In an informative lecture, part of the Addressing Allergies in Food Service event organized by the Allergy & Asthma Network at the World Food Championships in Orange Beach, Alabama, Michael Pistiner, MD, insisted that restaurants need to stop diagnosing customers who disclose a food allergy or intolerance. Not only should staff not ask patrons such as gluten-free diners if they are avoiding allergens by choice or out of medical necessity, but also they should not inquire as to the severity of an allergy. Simply serve a meal free of the stipulated allergen(s) and assume that strict avoidance is required.
Such music to my ears. It is annoying to get asked why I am avoiding gluten (or any other ingredient), and it makes me think two things: 1. The staff doesn’t believe me, and 2. The kitchen has two different ways of preparing a gluten-free meal, depending on the reason for the request. It also puts me on the defensive, a horrible start to a dining experience.
One set of rules
Regardless of the reason behind it, a gluten-free meal request should alert the kitchen to follow a set of safe-handling procedures to prevent cross-contamination with wheat, rye, barley and oats. No second set of instructions should even exist. Yes, some people choose to eat gluten free, but there is no need to treat their orders differently. Why add confusion to the mix when it can only lead to mistakes by the kitchen staff?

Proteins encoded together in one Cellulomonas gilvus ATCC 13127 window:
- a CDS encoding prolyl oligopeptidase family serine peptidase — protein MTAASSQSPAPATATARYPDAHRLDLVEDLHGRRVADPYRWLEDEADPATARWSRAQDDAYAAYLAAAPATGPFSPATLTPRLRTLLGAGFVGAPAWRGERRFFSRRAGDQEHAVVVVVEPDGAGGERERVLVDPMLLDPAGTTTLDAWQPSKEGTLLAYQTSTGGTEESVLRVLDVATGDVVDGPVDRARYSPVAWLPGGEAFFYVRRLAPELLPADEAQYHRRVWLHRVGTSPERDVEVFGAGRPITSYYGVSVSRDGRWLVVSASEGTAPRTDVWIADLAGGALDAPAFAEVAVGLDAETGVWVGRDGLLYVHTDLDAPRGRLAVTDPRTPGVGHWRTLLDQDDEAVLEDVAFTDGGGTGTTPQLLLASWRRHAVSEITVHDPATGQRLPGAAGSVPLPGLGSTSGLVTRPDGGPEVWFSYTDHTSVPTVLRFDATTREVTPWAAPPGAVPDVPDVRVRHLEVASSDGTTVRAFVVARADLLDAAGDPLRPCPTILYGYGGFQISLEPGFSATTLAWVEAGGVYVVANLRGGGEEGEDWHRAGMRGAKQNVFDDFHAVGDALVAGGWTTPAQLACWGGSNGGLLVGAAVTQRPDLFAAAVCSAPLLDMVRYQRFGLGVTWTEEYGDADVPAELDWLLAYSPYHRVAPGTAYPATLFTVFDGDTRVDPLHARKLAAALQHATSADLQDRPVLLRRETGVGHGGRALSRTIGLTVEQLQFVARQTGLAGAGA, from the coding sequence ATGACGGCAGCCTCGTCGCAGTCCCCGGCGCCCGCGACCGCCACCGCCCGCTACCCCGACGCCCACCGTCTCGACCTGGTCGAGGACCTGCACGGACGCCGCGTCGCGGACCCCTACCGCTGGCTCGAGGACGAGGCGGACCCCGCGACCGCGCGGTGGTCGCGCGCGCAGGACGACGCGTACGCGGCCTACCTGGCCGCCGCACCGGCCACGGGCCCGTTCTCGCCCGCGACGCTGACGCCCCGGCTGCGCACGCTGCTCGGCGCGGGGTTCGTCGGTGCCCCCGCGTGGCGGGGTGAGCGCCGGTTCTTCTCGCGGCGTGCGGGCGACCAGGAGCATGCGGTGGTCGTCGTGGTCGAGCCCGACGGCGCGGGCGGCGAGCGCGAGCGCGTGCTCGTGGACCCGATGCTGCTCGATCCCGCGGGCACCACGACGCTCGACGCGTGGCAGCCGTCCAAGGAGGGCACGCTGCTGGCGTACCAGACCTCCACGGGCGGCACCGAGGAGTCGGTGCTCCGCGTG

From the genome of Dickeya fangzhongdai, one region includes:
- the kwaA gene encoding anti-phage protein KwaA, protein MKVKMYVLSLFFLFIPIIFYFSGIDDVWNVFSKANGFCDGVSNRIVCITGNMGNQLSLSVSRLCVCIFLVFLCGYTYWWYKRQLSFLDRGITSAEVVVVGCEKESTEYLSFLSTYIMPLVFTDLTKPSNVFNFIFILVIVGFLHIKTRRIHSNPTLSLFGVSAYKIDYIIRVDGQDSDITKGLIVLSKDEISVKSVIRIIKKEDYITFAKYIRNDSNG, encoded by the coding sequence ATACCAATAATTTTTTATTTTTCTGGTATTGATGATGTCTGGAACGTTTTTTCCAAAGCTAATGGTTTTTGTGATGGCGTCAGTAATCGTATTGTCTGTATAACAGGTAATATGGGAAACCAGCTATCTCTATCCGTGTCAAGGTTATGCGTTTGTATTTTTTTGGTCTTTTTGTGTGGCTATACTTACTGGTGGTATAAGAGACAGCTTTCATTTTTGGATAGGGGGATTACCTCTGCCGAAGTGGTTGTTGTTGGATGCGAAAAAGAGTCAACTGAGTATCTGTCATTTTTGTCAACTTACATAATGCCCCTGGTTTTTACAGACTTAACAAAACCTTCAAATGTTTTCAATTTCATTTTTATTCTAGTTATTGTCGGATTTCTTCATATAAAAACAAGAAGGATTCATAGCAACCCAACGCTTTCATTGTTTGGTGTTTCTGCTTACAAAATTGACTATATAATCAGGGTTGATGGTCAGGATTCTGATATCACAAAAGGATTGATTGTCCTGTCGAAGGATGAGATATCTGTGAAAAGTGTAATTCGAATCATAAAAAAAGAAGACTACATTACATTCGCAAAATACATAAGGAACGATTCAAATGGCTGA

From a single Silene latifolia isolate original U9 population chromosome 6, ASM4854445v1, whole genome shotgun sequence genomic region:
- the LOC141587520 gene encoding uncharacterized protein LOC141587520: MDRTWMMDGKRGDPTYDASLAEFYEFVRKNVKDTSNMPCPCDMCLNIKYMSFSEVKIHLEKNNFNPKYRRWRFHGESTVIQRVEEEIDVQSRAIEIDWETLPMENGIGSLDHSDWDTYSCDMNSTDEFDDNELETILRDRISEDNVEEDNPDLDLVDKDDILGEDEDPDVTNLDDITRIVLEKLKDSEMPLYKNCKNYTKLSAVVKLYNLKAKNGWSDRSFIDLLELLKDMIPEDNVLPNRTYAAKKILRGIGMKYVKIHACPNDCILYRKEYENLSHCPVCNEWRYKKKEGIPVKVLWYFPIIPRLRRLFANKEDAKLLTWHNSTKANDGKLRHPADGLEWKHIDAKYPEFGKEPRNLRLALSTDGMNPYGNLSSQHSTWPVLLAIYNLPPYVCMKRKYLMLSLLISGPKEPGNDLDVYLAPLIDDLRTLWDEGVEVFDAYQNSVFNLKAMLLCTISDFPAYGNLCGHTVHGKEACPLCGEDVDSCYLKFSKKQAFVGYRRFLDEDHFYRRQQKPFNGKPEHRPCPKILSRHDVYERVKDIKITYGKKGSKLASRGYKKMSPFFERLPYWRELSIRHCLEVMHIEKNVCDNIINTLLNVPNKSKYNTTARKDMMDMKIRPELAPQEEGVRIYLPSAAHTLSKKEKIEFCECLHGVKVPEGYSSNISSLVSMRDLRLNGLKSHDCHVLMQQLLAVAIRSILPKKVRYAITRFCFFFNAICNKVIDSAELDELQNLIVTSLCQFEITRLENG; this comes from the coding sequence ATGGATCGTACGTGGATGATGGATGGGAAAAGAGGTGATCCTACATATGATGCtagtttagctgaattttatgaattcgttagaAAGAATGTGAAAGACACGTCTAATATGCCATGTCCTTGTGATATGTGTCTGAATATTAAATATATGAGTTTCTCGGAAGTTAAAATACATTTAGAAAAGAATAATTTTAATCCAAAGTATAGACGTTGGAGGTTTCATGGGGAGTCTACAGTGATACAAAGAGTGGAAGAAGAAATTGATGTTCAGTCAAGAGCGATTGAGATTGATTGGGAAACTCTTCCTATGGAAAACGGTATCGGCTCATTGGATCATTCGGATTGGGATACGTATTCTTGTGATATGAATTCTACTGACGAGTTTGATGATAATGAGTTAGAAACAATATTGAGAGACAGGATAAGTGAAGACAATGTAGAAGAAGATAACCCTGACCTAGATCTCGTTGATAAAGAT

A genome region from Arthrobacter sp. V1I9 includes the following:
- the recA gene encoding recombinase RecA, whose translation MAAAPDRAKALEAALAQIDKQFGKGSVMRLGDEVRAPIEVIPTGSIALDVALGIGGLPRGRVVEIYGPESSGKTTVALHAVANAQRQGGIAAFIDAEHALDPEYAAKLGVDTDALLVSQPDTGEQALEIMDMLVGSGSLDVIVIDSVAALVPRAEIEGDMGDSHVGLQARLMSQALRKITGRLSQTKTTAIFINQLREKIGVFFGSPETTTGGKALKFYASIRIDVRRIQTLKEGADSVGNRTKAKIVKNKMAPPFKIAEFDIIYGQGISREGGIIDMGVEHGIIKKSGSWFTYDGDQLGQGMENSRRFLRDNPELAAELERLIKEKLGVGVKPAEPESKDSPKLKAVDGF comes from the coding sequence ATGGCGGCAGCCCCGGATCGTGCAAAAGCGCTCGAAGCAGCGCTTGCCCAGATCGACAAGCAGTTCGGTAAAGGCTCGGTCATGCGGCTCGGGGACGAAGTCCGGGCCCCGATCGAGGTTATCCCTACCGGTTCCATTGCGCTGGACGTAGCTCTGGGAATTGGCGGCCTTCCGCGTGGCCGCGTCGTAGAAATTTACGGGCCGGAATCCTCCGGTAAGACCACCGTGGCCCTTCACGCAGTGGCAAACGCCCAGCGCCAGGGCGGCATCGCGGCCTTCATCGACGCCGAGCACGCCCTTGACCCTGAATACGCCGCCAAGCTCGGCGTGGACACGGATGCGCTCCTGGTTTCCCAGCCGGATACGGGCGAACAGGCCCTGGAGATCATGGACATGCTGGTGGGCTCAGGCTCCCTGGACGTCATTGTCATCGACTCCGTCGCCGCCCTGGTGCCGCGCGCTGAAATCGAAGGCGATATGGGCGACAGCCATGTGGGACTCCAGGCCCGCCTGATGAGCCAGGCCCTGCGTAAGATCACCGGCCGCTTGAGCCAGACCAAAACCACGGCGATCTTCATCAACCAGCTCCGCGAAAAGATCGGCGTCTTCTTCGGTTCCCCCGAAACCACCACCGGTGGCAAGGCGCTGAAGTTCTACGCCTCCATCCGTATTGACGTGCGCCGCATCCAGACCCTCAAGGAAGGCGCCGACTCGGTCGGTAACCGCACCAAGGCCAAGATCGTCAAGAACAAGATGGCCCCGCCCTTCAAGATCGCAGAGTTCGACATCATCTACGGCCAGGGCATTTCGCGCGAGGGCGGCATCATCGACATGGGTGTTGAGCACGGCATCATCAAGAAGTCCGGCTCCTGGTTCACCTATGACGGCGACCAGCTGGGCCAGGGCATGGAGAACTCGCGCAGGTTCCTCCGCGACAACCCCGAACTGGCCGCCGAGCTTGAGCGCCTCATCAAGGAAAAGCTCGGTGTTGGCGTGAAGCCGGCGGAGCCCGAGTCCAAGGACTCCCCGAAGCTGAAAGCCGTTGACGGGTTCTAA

Implementing a GF menu
For restaurants undertaking the process of creating a menu for gluten-free diners, make sure it is accurate. As a consumer and consultant, I know the work it takes to create a gluten-free menu, and I applaud all restaurants going that extra mile to make dining out a relaxing and safe experience. Just please do it right.
Label reading is key, along with understanding the labeling law and its limitations. Only wheat is included in the Food Allergen Labeling and Consumer Protection Act—not barley, rye or oats. Barley and rye can hide in malt, dextrin, flavors and seasoning, and only certified gluten-free oats are acceptable.
Some rookie mistakes made on gluten-free menus stem from incorrectly thinking that gluten is a type of bacterium, not a sticky protein that can burn off at high heat. Fryers and utensils need to be dedicated and pizza cannot come into direct contact with a pizza stone—plus, a dedicated cutter needs to be used. When baking in a shared oven, gluten-free food needs to go on the top rack to prevent anything from falling onto it.
So, if you don’t have a dedicated fryer, then all fried foods are off limits. Gluten-free pasta must be cooked in fresh water (not shared) using a clean strainer and utensils. Cook pizzas on a small baking rack on top of a pizza stone. And use dedicated ingredients to prevent crumbs transferring from gloved hands.
Setting up for success
Gluten-free diners, too, bear a responsibility when eating out. Visiting a restaurant for the first time at 7 p.m. on a Friday isn’t ideal because it will be busy; dealing with special requests may be difficult. Call in advance and respect the restaurant’s limitations. Support those restaurants doing it right, and offer guidance to those who aren’t there yet.
Dining out should be a fun and enjoyable experience—working together, we can ensure a success.
News Editor Jennifer Harris is a gluten-free consultant and blogs at gfgotoguide.com.
For more information and advice on eating gluten free away from home, visit our Eating Out section!
One thought on “No Diagnosis Needed: How Restaurants Can Welcome Gluten-Free Diners”
I live in a small community where the restaurant scene seems to change up quite rapidly. Thanks for these suggestions — I’m going to share them with new restaurateurs in my town.